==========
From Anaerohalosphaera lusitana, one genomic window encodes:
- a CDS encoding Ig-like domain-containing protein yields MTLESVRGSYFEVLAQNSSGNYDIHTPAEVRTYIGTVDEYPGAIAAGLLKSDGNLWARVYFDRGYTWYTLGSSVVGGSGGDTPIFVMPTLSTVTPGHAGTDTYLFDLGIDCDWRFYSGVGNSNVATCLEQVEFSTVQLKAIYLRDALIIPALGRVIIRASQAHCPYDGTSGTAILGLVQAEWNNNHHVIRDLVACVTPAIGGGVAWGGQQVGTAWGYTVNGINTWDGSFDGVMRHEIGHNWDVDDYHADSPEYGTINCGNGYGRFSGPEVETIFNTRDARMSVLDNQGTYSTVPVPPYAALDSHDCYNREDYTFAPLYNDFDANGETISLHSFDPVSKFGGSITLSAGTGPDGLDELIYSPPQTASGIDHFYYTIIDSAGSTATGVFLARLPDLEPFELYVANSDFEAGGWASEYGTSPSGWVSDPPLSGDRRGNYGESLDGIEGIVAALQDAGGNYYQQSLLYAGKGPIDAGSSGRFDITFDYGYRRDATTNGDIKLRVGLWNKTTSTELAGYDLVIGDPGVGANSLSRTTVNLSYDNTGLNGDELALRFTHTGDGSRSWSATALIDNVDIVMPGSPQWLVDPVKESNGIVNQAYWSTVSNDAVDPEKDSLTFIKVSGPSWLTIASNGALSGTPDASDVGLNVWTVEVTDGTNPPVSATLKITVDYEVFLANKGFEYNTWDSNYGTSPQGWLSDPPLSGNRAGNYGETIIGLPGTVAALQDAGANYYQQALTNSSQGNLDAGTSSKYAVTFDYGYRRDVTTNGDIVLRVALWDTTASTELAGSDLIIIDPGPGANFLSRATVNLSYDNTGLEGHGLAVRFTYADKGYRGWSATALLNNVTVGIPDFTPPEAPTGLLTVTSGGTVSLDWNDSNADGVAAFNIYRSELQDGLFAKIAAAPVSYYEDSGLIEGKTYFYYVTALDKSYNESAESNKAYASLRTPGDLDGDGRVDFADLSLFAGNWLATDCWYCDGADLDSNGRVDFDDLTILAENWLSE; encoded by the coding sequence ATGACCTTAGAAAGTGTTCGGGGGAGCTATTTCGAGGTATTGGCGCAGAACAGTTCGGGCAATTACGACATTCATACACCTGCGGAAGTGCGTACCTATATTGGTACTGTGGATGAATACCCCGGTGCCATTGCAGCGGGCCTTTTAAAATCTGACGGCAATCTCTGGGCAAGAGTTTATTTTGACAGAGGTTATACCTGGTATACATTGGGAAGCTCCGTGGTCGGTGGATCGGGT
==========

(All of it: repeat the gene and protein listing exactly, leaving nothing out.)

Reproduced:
From Anaerohalosphaera lusitana, one genomic window encodes:
- a CDS encoding Ig-like domain-containing protein yields MTLESVRGSYFEVLAQNSSGNYDIHTPAEVRTYIGTVDEYPGAIAAGLLKSDGNLWARVYFDRGYTWYTLGSSVVGGSGGDTPIFVMPTLSTVTPGHAGTDTYLFDLGIDCDWRFYSGVGNSNVATCLEQVEFSTVQLKAIYLRDALIIPALGRVIIRASQAHCPYDGTSGTAILGLVQAEWNNNHHVIRDLVACVTPAIGGGVAWGGQQVGTAWGYTVNGINTWDGSFDGVMRHEIGHNWDVDDYHADSPEYGTINCGNGYGRFSGPEVETIFNTRDARMSVLDNQGTYSTVPVPPYAALDSHDCYNREDYTFAPLYNDFDANGETISLHSFDPVSKFGGSITLSAGTGPDGLDELIYSPPQTASGIDHFYYTIIDSAGSTATGVFLARLPDLEPFELYVANSDFEAGGWASEYGTSPSGWVSDPPLSGDRRGNYGESLDGIEGIVAALQDAGGNYYQQSLLYAGKGPIDAGSSGRFDITFDYGYRRDATTNGDIKLRVGLWNKTTSTELAGYDLVIGDPGVGANSLSRTTVNLSYDNTGLNGDELALRFTHTGDGSRSWSATALIDNVDIVMPGSPQWLVDPVKESNGIVNQAYWSTVSNDAVDPEKDSLTFIKVSGPSWLTIASNGALSGTPDASDVGLNVWTVEVTDGTNPPVSATLKITVDYEVFLANKGFEYNTWDSNYGTSPQGWLSDPPLSGNRAGNYGETIIGLPGTVAALQDAGANYYQQALTNSSQGNLDAGTSSKYAVTFDYGYRRDVTTNGDIVLRVALWDTTASTELAGSDLIIIDPGPGANFLSRATVNLSYDNTGLEGHGLAVRFTYADKGYRGWSATALLNNVTVGIPDFTPPEAPTGLLTVTSGGTVSLDWNDSNADGVAAFNIYRSELQDGLFAKIAAAPVSYYEDSGLIEGKTYFYYVTALDKSYNESAESNKAYASLRTPGDLDGDGRVDFADLSLFAGNWLATDCWYCDGADLDSNGRVDFDDLTILAENWLSE; encoded by the coding sequence ATGACCTTAGAAAGTGTTCGGGGGAGCTATTTCGAGGTATTGGCGCAGAACAGTTCGGGCAATTACGACATTCATACACCTGCGGAAGTGCGTACCTATATTGGTACTGTGGATGAATACCCCGGTGCCATTGCAGCGGGCCTTTTAAAATCTGACGGCAATCTCTGGGCAAGAGTTTATTTTGACAGAGGTTATACCTGGTATACATTGGGAAGCTCCGTGGTCGGTGGATCGGGT